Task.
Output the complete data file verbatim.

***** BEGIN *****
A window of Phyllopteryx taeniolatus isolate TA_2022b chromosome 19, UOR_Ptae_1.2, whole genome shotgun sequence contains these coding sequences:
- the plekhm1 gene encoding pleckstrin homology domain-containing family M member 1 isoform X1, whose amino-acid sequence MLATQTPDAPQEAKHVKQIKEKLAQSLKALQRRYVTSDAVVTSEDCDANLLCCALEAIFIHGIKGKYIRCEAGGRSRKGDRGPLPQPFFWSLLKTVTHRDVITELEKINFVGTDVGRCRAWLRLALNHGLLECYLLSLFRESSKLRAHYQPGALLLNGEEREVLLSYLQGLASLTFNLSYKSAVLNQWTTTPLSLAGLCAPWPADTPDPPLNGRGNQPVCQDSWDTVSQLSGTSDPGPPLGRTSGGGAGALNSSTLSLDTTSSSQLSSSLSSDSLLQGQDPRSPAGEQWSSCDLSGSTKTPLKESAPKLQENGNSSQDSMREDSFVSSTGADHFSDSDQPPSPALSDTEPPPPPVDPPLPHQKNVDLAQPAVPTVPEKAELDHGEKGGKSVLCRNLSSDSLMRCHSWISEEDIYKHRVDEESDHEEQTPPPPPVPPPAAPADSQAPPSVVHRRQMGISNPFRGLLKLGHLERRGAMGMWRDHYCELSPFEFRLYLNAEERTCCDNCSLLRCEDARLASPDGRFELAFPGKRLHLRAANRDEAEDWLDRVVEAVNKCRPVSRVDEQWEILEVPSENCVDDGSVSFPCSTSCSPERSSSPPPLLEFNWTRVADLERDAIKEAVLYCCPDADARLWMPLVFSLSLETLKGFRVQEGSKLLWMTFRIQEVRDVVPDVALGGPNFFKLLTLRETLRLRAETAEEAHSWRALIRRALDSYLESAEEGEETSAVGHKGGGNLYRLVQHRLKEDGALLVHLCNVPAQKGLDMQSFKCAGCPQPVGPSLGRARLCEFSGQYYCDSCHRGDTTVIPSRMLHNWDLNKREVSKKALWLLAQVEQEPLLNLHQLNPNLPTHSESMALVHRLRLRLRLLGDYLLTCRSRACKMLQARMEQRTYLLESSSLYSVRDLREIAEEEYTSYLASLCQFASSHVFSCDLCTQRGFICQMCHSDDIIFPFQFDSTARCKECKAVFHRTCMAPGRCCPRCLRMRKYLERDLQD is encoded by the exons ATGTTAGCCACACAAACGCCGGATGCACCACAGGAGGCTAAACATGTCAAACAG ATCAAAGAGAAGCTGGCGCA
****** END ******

A window of Phyllopteryx taeniolatus isolate TA_2022b chromosome 19, UOR_Ptae_1.2, whole genome shotgun sequence contains these coding sequences:
- the plekhm1 gene encoding pleckstrin homology domain-containing family M member 1 isoform X1, whose amino-acid sequence MLATQTPDAPQEAKHVKQIKEKLAQSLKALQRRYVTSDAVVTSEDCDANLLCCALEAIFIHGIKGKYIRCEAGGRSRKGDRGPLPQPFFWSLLKTVTHRDVITELEKINFVGTDVGRCRAWLRLALNHGLLECYLLSLFRESSKLRAHYQPGALLLNGEEREVLLSYLQGLASLTFNLSYKSAVLNQWTTTPLSLAGLCAPWPADTPDPPLNGRGNQPVCQDSWDTVSQLSGTSDPGPPLGRTSGGGAGALNSSTLSLDTTSSSQLSSSLSSDSLLQGQDPRSPAGEQWSSCDLSGSTKTPLKESAPKLQENGNSSQDSMREDSFVSSTGADHFSDSDQPPSPALSDTEPPPPPVDPPLPHQKNVDLAQPAVPTVPEKAELDHGEKGGKSVLCRNLSSDSLMRCHSWISEEDIYKHRVDEESDHEEQTPPPPPVPPPAAPADSQAPPSVVHRRQMGISNPFRGLLKLGHLERRGAMGMWRDHYCELSPFEFRLYLNAEERTCCDNCSLLRCEDARLASPDGRFELAFPGKRLHLRAANRDEAEDWLDRVVEAVNKCRPVSRVDEQWEILEVPSENCVDDGSVSFPCSTSCSPERSSSPPPLLEFNWTRVADLERDAIKEAVLYCCPDADARLWMPLVFSLSLETLKGFRVQEGSKLLWMTFRIQEVRDVVPDVALGGPNFFKLLTLRETLRLRAETAEEAHSWRALIRRALDSYLESAEEGEETSAVGHKGGGNLYRLVQHRLKEDGALLVHLCNVPAQKGLDMQSFKCAGCPQPVGPSLGRARLCEFSGQYYCDSCHRGDTTVIPSRMLHNWDLNKREVSKKALWLLAQVEQEPLLNLHQLNPNLPTHSESMALVHRLRLRLRLLGDYLLTCRSRACKMLQARMEQRTYLLESSSLYSVRDLREIAEEEYTSYLASLCQFASSHVFSCDLCTQRGFICQMCHSDDIIFPFQFDSTARCKECKAVFHRTCMAPGRCCPRCLRMRKYLERDLQD is encoded by the exons ATGTTAGCCACACAAACGCCGGATGCACCACAGGAGGCTAAACATGTCAAACAG ATCAAAGAGAAGCTGGCGCA